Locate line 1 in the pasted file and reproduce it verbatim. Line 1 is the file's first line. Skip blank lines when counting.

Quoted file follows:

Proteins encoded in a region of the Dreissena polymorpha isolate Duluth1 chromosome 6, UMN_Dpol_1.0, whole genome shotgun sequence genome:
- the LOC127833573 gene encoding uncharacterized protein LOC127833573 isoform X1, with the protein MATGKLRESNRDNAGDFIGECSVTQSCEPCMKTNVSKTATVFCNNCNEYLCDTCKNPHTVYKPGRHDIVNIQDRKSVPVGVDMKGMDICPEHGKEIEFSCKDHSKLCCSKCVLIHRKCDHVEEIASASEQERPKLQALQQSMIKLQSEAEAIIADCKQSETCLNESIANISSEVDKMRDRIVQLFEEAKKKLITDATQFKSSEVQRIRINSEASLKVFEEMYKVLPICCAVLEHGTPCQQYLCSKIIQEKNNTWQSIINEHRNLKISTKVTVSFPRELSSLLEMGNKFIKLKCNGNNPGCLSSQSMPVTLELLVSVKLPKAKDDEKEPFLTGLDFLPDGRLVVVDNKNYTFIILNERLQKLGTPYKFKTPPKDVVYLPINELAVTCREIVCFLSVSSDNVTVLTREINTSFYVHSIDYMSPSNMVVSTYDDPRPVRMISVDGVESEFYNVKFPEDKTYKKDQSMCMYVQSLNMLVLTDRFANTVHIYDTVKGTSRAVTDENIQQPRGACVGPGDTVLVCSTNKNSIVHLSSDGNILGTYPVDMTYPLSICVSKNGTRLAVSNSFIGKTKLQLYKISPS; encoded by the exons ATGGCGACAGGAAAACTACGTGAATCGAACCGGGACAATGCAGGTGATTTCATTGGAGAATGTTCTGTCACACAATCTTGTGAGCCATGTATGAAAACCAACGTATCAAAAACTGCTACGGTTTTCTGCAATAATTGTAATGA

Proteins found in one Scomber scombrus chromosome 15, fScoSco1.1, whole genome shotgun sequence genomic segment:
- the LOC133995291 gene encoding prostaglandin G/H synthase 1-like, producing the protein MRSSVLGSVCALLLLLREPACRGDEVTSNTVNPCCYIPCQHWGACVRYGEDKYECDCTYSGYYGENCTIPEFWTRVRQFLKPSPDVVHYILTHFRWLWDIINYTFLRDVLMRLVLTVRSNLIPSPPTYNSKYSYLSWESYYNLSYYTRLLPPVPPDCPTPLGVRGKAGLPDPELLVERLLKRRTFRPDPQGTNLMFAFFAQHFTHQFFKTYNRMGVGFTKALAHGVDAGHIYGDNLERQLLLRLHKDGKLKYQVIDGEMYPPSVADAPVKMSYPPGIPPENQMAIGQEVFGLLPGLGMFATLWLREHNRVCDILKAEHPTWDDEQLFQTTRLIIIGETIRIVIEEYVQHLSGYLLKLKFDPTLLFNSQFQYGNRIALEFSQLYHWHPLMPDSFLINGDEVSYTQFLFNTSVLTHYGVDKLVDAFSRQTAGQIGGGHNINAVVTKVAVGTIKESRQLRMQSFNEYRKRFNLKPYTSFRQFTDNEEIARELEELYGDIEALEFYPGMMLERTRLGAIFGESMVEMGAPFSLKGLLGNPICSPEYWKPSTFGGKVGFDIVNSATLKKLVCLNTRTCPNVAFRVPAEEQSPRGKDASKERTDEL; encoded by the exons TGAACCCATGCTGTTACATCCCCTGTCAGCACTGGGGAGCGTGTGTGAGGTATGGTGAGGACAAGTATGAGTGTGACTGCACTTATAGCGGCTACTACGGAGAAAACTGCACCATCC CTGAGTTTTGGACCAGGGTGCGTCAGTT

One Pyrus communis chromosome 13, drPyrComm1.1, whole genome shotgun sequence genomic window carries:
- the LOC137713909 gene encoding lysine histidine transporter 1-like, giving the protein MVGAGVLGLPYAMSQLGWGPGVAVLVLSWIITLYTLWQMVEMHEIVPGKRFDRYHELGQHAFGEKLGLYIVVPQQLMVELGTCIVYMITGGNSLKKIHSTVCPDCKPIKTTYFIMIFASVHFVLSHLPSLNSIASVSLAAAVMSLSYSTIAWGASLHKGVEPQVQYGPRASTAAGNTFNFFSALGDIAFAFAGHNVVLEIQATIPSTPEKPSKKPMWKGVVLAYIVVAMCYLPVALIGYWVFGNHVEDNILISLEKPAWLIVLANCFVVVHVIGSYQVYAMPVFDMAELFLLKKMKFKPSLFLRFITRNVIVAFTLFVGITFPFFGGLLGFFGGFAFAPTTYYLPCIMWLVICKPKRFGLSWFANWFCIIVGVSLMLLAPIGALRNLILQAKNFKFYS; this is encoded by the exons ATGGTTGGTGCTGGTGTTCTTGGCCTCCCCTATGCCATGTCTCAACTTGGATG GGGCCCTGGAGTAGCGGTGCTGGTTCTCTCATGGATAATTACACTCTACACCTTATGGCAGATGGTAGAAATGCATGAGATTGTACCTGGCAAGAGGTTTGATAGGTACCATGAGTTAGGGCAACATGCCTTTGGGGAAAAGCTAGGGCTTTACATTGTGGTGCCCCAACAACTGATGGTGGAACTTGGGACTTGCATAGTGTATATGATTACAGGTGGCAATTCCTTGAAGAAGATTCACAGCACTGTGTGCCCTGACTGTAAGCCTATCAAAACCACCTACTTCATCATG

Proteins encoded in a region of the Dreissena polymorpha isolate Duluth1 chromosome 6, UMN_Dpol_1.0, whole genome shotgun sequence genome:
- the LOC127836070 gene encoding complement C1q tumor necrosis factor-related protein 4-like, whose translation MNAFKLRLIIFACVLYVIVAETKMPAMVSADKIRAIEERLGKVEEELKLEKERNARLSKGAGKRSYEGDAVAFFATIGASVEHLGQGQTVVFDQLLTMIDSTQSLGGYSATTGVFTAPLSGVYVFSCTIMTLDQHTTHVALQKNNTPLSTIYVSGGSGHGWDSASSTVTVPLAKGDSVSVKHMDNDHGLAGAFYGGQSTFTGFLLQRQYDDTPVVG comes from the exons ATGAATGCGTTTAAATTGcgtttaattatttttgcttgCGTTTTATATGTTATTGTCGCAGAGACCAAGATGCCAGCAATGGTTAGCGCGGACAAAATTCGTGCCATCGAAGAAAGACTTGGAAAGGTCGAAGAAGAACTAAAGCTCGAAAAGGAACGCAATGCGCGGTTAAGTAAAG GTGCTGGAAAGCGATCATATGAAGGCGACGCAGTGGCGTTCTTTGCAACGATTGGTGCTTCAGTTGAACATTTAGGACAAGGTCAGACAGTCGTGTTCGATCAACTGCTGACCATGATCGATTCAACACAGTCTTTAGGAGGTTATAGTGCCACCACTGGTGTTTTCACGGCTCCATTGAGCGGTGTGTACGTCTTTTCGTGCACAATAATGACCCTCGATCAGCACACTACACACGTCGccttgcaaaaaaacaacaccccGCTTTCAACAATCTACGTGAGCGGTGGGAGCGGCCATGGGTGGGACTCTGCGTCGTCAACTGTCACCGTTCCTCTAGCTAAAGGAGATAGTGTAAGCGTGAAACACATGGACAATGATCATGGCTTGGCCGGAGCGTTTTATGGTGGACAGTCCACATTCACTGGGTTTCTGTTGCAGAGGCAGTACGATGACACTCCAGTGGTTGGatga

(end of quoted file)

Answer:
Proteins encoded in a region of the Dreissena polymorpha isolate Duluth1 chromosome 6, UMN_Dpol_1.0, whole genome shotgun sequence genome: